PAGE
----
With its rivers of blood, this adaptation of the Stephen Sondheim musical isn’t for the faint of heart–or stomach. But thanks to the black humor, impeccable production design, and gorgeous music, Tim Burton fans will want to sing after seeing SWEENEY TODD. For his sixth collaboration with the director, Johnny Depp stars as Benjamin Barker aka Sweeney Todd, a barber falsely imprisoned by Judge Turpin (Alan Rickman). After leaving prison, he comes back to Victorian London to find his wife poisoned and his daughter held captive. As he plots his revenge, Sweeney joins forces with Mrs. Lovett (Helena Bonham Carter), and while he preys on clients asking for a shave, his new partner turns the bodies into baked goods. But the judge still lives, and the razor-wielding madman wants his vengeance. Though it’s a musical, SWEENEY TODD has more in common with Italian horror films such as SUSPIRIA than it does with CHICAGO. Even the horror-musical hybrid LITTLE SHOP OF HORRORS pales in comparison to the darkness found here. Previous Burton-Depp pairings have veered toward the macabre, but this reaches a glorious new level. Though they’ve made excellent films apart, their partnership has produced some of their best work, including EDWARD SCISSORHANDS, ED WOOD, and now SWEENEY TODD. Depp demonstrates his rock-band roots as the antihero of the title with another amazing performance, while Bonham Carter is both hilarious and heartbreaking as the eager Mrs. Lovett. But credit also belongs to production designer Dante Ferretti, director of photography Dariusz Wolski, and, of course, Burton, for showing a sooty London that is just as dark as the film’s subject matter. Source composer Sondheim should also be recognized for the haunting songs that threaten to stick in viewers’ heads, but the film as a whole also deserves to be remembered for its beauty and brutality.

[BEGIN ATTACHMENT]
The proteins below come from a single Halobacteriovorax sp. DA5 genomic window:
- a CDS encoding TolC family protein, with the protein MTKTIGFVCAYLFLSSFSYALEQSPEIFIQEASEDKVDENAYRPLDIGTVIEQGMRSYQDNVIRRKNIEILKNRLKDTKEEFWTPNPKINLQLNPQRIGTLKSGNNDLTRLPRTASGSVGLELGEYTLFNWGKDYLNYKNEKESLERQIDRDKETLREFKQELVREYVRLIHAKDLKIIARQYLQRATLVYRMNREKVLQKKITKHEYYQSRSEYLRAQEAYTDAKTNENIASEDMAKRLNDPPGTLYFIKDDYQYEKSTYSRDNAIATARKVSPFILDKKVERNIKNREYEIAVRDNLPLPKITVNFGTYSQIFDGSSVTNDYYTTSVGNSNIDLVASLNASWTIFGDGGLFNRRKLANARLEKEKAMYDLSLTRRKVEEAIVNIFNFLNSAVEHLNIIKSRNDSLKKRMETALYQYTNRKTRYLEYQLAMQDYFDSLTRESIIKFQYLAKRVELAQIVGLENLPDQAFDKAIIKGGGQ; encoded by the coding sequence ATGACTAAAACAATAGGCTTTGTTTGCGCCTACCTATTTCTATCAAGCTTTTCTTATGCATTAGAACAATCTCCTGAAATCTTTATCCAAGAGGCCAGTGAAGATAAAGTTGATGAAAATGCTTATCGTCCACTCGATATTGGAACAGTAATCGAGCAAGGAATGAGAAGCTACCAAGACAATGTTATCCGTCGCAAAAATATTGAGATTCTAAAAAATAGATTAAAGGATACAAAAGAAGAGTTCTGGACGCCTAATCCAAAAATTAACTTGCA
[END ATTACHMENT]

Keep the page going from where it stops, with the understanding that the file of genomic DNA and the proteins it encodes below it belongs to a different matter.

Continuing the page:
Johnny Depp is one of my favorite actors and Tim Burton one of my favorite directors. That’s partly why watching the movie was a lot like watching my favorite football team, the painfully bad Buffalo Bills. The movie kept going on and I hoped and prayed it was going to get better. But it never did. No matter what twist, song, character, plot twist, slit neck, nothing could make it better. I watched it and literally started dozing off on numerous occasions. I’d awake, rewind and watch again and still couldn’t muster enough interest to keep awake. Sweeney Todd is boring.
Somewhere out there the Sondheim musical must have had a better life than in this cinematic release–I can only assume having never seen Sweeney Todd as a musical. My assumption is that the musical must have been good otherwise why would anyone make it into a movie? Perhaps the biggest problem comes from the unthinkable–Johnny Depp. Depp is usually what holds a movie together but the fact that he is a crap singer made me cringe every time he sang a note. The only moments of fun comes from the bodies sliding out of Depp’s chair onto their heads into the chamber below.
Tim Burton has leaned on Depp movie after movie and Depp has never let him down–until now. But this is Burton’s mistake, not Depp’s. Depp can’t sing. Bonham Carter can’t sing either. Burton could have worked with Depp and Carter if he would have taken the musical element out. I hate musicals, but can respect a good one, and would have preferred that this came without the musical elements.
Watch the trailer: